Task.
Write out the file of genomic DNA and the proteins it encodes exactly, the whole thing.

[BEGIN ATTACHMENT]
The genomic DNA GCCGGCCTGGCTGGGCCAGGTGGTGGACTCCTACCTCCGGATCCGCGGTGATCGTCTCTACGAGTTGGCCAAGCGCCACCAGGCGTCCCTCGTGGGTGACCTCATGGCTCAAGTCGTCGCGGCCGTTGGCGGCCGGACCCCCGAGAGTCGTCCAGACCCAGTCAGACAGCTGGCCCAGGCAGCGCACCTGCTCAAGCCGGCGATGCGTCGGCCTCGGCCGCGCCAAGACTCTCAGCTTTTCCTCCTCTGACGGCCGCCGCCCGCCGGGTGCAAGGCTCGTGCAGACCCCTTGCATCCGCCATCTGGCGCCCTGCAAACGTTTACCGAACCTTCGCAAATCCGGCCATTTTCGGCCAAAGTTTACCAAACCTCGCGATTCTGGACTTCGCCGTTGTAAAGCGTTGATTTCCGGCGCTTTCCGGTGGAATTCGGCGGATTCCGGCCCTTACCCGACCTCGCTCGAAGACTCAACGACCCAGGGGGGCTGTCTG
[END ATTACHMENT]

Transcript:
The genomic DNA GCCGGCCTGGCTGGGCCAGGTGGTGGACTCCTACCTCCGGATCCGCGGTGATCGTCTCTACGAGTTGGCCAAGCGCCACCAGGCGTCCCTCGTGGGTGACCTCATGGCTCAAGTCGTCGCGGCCGTTGGCGGCCGGACCCCCGAGAGTCGTCCAGACCCAGTCAGACAGCTGGCCCAGGCAGCGCACCTGCTCAAGCCGGCGATGCGTCGGCCTCGGCCGCGCCAAGACTCTCAGCTTTTCCTCCTCTGACGGCCGCCGCCCGCCGGGTGCAAGGCTCGTGCAGACCCCTTGCATCCGCCATCTGGCGCCCTGCAAACGTTTACCGAACCTTCGCAAATCCGGCCATTTTCGGCCAAAGTTTACCAAACCTCGCGATTCTGGACTTCGCCGTTGTAAAGCGTTGATTTCCGGCGCTTTCCGGTGGAATTCGGCGGATTCCGGCCCTTACCCGACCTCGCTCGAAGACTCAACGACCCAGGGGGGCTGTCTG